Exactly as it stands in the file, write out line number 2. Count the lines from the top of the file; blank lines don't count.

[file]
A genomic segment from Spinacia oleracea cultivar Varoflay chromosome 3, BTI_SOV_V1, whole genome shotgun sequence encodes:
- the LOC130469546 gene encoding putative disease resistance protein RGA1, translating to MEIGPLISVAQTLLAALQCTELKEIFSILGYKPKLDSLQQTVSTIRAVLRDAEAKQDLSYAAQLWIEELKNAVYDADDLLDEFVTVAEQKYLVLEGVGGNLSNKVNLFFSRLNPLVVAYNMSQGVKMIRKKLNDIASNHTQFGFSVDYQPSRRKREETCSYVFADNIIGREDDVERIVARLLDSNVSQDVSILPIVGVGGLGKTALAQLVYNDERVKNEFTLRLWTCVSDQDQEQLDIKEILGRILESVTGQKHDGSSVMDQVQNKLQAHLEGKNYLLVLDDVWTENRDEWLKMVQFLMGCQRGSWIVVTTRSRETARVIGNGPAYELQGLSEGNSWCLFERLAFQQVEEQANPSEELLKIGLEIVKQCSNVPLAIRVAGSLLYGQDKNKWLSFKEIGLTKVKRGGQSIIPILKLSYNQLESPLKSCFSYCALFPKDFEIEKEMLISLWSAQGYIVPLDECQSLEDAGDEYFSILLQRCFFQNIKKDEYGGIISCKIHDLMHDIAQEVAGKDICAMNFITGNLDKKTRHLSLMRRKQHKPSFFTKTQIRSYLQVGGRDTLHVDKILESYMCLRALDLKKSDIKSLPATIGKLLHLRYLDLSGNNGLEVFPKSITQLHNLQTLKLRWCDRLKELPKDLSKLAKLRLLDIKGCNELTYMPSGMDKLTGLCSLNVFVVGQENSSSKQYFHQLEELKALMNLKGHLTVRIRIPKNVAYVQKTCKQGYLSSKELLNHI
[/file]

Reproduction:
- the LOC130469546 gene encoding putative disease resistance protein RGA1, translating to MEIGPLISVAQTLLAALQCTELKEIFSILGYKPKLDSLQQTVSTIRAVLRDAEAKQDLSYAAQLWIEELKNAVYDADDLLDEFVTVAEQKYLVLEGVGGNLSNKVNLFFSRLNPLVVAYNMSQGVKMIRKKLNDIASNHTQFGFSVDYQPSRRKREETCSYVFADNIIGREDDVERIVARLLDSNVSQDVSILPIVGVGGLGKTALAQLVYNDERVKNEFTLRLWTCVSDQDQEQLDIKEILGRILESVTGQKHDGSSVMDQVQNKLQAHLEGKNYLLVLDDVWTENRDEWLKMVQFLMGCQRGSWIVVTTRSRETARVIGNGPAYELQGLSEGNSWCLFERLAFQQVEEQANPSEELLKIGLEIVKQCSNVPLAIRVAGSLLYGQDKNKWLSFKEIGLTKVKRGGQSIIPILKLSYNQLESPLKSCFSYCALFPKDFEIEKEMLISLWSAQGYIVPLDECQSLEDAGDEYFSILLQRCFFQNIKKDEYGGIISCKIHDLMHDIAQEVAGKDICAMNFITGNLDKKTRHLSLMRRKQHKPSFFTKTQIRSYLQVGGRDTLHVDKILESYMCLRALDLKKSDIKSLPATIGKLLHLRYLDLSGNNGLEVFPKSITQLHNLQTLKLRWCDRLKELPKDLSKLAKLRLLDIKGCNELTYMPSGMDKLTGLCSLNVFVVGQENSSSKQYFHQLEELKALMNLKGHLTVRIRIPKNVAYVQKTCKQGYLSSKELLNHI